Needle felting is a fairly new craft to the world (in comparison to wet felting which is an ancient process) and has become very popular – possibly because you can practically make anything your mind can think up!
How it works...
The needle used during felting causes the fibres of wool to agitate - essentially moved back and forth—until they lock together in a tight bond.
Equipment & how to use it...
There are many different types of needles available to a serious needle felter; triangular, star, reverse, crown and all are available in different sizes which do different jobs. To simplify, the thicker, larger needles work better with coarse wool and for working the core wool into shape, while the thinner, smaller needles work better with fine wool, such as merino and for adding fine detailing.
In my kits I supply 3 different sizes of the triangular needles as these are great for every day projects.
The sharp end of the needles we use to felt have tiny barbs spaced down the working end - the first inch or so of the needle from the tip. These barbs catch the wool fibre as the needle passes through the wool, causing the fibres to tangle and lock together. This is what creates the magic!
It is worth mentioning at this point the multi-needle holders. I use one (and they are available on our website) that can hold up to 8 same size needles although I recommend taking 5 out (keep separate from your other needles then you have spares of the same size for your multi-tool) and using the holder with 3. This makes needling more manageable and it becomes surprisingly more efficient with just the 3 needles and really speeds basic jobs up. I would not recommend using it for finer jobs or detailing though.
The angle you push the needle in is relevant in that whatever angle you like to push the needle in it really should be pulled out at the same angle! So, if you go in at 90° then pull out at 90°. This will really lengthen the life of your needles as twisting (in the model/work) will weaken the fine tip and it may snap off.
Needles do wear out eventually, but it takes a good while. You will know if your project is taking a long time to ‘knit’ together that you may be ready for a new one.
A surface to needle onto is the only other piece of equipment that is necessary. We supply a firm piece of foam in our complete kits. This is 5cm deep (approx 2 ‘’) and 10cm square (approx 6’’). This is plenty big enough to work on when making a model. They don’t last forever but you will be able to make a few models on it. During the workshops I teach I provide people with hessian bags (roughly 25cm by 30cm) filled with rice. I find these have a longer life than the foam and are easier to keep clean, but this is my personal choice. Again the hessian bags are available on our website to buy as an extra or as a replacement for the foam.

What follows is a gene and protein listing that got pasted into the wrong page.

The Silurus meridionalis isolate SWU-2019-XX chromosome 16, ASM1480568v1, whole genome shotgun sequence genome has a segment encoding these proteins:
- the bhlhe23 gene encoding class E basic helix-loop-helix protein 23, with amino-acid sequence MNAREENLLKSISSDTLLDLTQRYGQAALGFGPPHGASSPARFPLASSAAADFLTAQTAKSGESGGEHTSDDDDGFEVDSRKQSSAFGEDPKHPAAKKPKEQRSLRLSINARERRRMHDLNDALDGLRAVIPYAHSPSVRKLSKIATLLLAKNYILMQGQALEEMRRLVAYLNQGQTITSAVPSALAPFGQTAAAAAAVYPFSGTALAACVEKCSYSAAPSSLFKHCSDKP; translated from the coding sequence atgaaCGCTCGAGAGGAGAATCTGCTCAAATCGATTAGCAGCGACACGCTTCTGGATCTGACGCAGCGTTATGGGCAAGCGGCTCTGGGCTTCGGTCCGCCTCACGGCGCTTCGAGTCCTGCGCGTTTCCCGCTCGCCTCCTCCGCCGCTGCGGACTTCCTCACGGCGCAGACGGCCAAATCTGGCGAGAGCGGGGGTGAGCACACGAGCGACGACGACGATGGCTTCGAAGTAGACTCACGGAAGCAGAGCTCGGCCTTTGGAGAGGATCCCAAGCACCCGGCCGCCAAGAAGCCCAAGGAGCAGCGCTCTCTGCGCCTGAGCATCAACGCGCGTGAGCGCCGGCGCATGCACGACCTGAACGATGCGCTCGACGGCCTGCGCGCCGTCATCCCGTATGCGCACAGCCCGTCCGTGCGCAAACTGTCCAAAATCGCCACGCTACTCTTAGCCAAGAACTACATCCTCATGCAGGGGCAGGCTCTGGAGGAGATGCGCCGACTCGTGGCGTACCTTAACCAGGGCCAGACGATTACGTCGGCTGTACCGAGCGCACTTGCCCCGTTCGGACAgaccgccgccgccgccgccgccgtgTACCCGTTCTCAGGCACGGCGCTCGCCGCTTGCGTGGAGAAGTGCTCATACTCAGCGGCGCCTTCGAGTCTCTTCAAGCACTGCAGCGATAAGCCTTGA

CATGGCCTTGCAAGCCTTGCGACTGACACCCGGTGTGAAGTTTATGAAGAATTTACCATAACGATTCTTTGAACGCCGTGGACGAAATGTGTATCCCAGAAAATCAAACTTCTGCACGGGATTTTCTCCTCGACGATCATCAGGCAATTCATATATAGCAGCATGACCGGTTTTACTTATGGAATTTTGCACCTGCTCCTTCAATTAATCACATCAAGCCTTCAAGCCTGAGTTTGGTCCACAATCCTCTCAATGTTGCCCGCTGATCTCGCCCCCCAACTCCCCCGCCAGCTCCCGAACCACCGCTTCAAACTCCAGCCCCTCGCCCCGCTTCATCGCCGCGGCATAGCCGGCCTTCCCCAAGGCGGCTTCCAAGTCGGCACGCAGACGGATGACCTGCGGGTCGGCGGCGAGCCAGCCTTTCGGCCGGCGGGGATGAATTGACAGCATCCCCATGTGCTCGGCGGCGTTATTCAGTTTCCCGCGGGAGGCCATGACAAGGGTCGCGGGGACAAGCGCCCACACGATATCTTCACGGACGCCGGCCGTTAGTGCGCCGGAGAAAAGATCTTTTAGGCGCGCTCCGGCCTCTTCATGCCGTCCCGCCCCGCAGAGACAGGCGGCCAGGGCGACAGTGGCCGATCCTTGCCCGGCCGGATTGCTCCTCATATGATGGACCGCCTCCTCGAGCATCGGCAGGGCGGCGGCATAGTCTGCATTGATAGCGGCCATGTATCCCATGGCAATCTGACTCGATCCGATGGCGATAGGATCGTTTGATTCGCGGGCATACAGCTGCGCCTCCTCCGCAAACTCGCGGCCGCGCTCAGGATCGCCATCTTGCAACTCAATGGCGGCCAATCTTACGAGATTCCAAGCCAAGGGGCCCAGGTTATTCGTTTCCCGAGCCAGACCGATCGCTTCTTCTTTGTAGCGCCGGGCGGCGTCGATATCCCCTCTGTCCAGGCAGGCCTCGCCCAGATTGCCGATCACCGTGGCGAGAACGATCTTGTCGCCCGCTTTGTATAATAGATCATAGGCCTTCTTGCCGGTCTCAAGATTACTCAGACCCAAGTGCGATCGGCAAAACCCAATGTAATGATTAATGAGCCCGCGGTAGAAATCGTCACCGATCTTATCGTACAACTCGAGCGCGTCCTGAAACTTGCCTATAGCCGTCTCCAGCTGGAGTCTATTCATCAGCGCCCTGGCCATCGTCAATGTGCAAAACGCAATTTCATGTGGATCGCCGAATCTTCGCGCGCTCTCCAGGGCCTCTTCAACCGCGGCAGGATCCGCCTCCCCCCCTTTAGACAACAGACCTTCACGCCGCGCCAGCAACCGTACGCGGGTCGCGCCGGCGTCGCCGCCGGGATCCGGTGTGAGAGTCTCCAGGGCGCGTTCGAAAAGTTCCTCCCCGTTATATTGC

Once you have begun the actual process of felting and you are coming to the end of a part (perhaps a core shape?) many people ask – how firm does it need to be? The answer is very! One great tip I have heard is, on one hand press your ring finger to your thumb. Now press the base of your thumb on the inside with your other hands index finger. This is how firm it should be… very firm!
Types of Wool...
Lots of types of wool can be used; natural, dyed carded and merino to name a few. To begin a model, the wool is rolled tightly, (the shape of the roll depends on the actual model you are making). The more tightly you roll the less needling you will have to do!
Core wool is made from different types of wool so even though the texture may vary it will still needle into a basic shape to work on.
So... if you are using core wool to make a base, always begin by pulling it apart and tease out any lumps and bumps in the wool, this helps to smooth it.
Basic Needle Felting...
When beginning a project, first of all pull off a small hank of whichever wool you are using. Lay it on a hard surface, roll it tightly. Without letting it undo, transfer the roll to your foam/hessian then, holding the shape with one hand, needle into the wool with the other. Begin with the largest needle.
Needle right through the shape as you need this base to be good and firm. Don’t needle right into your base though as this is wasting energy on your part!
Once it is firm, start to add wool gradually to build up and create the shape required.
Once you're finished and the core shape has been achieved (if you are making one), begin to add the ‘top coat’. At this stage you don’t need to keep needling as deeply and more deep needling may alter the shape, so just needle lightly into the core wool.
Hope all this helps you and covers most questions. If there is anything else I have missed, feel free to email me and I will do my best to answer!